But treating human ailments was not the only use of Epsom salts. Some horse breeders and trainers also used them to relieve the overworked muscles of their race horses. They were also administered to some horses internally to cleanse the gut or as a purgative. Epsom salts also had uses in agriculture and gardening. An Epsom salt solution was used as a plant tonic. It would restore the magnesium and sulfate which could be leached from the soil by rain, and it facilitated the plant’s ability to absorb the fertilizers in the soil. The application of Epsom salts to plants supports germination, foliage and flower production, and improves the production of chlorophyll. Because Epsom salts are essentially neutral, they do not increase the acidity or alkalinity of the soil, which is also beneficial to most plants.

Epsom salts were known to be sold as early as the reign of King Charles I, in the first decades of the seventeenth century, even before Epsom became a fashionable spa town. At that time, they were sold for the rather high price of five shillings per ounce, since they were all made from the waters of the single Epsom well, and were intended primarily for human consumption. However, over time, the mineral compound which made up these salts was identified as magnesium sulfate and it was then possible to mine it very economically in various limestone deposits throughout Britain. By the Regency, Epsom salts could be purchased quite inexpensively at most apothecaries across the British Isles.

Epsom salts had become a popular ingredient in tonics for many people from the mid-seventeenth century. They might be taken mixed into a glass of water, but due to their very bitter taste, some people preferred to mix them into a cup of tea or coffee. From at least the end of the eighteenth century, Epsom salts, usually scented with an essential oil, such as lavender, were used as bath salts by many ladies. Strong solutions of Epsom salts, often also scented, were used as a hair rinse which kept hair clean, thick, soft and shiny, as well as preventing dandruff. A foot bath of a solution of warm water and Epsom salts would soothe tired feet after a long night of dancing, as well as softening any rough skin and protecting against foot odor. Dear Regency Authors, can you find a use or two for Epsom salts in one of your upcoming romance stories?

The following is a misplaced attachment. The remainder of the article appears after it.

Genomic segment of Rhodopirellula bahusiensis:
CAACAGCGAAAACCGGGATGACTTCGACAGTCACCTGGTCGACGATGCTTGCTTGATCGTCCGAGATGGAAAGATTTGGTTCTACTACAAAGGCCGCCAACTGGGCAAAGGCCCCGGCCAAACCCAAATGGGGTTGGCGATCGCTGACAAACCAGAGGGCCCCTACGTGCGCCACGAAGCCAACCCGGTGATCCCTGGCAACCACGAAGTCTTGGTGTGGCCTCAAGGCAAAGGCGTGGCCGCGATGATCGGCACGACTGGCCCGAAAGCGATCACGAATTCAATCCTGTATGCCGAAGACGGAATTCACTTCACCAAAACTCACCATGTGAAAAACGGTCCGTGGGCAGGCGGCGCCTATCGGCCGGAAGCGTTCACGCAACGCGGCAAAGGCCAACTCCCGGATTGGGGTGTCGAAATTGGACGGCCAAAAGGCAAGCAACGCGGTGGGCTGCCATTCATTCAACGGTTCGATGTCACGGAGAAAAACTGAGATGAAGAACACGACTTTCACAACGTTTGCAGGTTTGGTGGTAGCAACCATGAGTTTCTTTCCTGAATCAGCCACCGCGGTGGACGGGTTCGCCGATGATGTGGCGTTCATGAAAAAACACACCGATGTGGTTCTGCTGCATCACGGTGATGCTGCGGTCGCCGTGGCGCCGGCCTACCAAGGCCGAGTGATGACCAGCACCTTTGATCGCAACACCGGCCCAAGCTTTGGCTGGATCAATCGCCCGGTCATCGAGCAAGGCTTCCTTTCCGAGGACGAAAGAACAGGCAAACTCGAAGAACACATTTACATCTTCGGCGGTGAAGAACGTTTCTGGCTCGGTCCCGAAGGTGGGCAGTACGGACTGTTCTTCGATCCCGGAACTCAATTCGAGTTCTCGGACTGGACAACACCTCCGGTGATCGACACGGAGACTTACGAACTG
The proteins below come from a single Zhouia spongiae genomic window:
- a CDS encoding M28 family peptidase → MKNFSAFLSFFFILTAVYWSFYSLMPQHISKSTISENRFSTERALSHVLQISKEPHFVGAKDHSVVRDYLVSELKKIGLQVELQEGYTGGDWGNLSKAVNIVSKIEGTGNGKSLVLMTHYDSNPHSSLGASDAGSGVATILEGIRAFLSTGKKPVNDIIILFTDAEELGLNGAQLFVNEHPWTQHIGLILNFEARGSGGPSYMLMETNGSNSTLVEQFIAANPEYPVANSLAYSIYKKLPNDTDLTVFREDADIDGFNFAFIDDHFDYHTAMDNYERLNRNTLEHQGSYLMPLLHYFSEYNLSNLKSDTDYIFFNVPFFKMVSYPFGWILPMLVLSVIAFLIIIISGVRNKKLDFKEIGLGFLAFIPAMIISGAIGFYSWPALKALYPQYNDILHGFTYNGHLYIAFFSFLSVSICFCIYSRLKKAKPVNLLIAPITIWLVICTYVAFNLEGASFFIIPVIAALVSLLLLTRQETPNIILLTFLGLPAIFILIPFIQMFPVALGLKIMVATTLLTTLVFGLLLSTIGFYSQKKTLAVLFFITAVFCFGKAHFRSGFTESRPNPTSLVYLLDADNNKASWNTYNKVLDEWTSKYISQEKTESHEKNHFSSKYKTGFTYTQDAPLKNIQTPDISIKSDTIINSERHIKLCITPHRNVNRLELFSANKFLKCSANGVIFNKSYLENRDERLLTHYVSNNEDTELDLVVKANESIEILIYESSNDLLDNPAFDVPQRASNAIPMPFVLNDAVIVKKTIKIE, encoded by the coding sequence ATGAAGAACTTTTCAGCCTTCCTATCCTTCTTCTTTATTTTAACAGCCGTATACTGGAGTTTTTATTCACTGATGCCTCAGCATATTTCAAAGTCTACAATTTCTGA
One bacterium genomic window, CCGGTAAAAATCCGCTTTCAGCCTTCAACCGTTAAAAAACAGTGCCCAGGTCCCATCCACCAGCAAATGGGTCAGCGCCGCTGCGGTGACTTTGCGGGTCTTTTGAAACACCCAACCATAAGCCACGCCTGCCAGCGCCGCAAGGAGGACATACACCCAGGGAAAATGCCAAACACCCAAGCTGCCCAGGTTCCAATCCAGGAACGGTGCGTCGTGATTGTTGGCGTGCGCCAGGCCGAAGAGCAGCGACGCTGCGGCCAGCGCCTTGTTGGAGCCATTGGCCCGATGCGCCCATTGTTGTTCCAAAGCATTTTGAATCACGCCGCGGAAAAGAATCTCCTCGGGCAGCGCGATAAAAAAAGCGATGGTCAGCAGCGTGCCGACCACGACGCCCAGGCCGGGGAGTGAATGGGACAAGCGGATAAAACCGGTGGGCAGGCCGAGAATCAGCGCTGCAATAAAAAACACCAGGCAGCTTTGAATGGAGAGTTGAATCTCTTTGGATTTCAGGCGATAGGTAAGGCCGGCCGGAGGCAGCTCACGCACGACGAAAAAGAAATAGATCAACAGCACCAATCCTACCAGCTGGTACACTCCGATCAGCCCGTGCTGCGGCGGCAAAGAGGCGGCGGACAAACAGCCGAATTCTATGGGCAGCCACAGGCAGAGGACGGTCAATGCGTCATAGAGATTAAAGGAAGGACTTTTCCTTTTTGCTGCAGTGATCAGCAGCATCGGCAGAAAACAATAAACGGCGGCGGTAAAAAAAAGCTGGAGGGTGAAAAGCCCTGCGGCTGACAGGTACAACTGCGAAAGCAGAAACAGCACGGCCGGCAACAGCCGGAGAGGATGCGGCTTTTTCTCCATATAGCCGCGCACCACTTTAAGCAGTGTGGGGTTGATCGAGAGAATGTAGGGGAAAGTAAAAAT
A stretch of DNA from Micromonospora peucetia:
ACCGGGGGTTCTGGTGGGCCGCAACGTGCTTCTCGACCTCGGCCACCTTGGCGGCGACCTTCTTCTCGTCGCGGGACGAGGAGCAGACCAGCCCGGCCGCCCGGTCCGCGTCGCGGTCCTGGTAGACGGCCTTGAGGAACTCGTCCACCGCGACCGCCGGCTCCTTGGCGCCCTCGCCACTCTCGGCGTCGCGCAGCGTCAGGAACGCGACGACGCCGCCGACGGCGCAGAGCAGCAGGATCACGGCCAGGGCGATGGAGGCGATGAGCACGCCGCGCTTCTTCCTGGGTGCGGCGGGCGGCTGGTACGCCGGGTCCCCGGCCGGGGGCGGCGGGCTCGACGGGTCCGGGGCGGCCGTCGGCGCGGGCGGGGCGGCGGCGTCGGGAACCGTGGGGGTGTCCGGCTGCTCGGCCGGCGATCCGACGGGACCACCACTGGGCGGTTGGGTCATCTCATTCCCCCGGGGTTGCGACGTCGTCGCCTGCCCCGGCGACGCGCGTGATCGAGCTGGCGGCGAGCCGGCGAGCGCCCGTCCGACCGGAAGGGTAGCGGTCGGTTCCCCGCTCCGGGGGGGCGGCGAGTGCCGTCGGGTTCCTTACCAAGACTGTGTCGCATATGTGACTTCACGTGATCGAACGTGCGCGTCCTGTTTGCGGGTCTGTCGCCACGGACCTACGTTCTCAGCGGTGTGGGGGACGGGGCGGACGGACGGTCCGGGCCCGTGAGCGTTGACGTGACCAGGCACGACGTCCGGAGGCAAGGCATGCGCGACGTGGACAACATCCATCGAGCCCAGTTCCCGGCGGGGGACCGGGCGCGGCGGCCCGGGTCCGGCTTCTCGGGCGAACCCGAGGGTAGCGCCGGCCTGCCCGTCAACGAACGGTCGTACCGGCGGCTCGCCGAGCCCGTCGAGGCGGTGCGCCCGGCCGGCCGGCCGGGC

About Kathryn Kane

Historian with a particular interest the English Regency era.   An avid reader of novels set in that time, holding strong opinions on the historical accuracy to be found in said novels.
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7 Responses to The Salts of Epsom

  1. funnily enough I just read about the benefits and have started using them for my aches… the plot bunny that springs to mind is when the hero has been hurt and the heroine makes him a bath of epsom salts. He protests that he is not a horse but she insists and he finds it very beneficial.

    • Kathryn Kane says:

      I like that plot bunny, so much potential for humor and a maybe a slightly naughty scene or two!


      • hehe yes indeed! I have a plot outline which I am hoping to write at some point in which the impoverished hero is revolted by the idea of marrying money to recoup his fortunes, and as all he knows is being a sportsman and a gentleman goes into hiding to become a pugilist, secretly betting huge sums on this new fighter’s success. He rescues the heroine from a predicament and she is appalled at how attracted she is to the low-born fighter, as well as grateful. Naturally eventually he tells her the truth and she turns out to be an heiress, but of course he doesn’t tell her until he has made enough from his fighting to be able to meet her on more equal terms. The scene would fit in quite nicely after he’s rescued her and they are at an inn somewhere…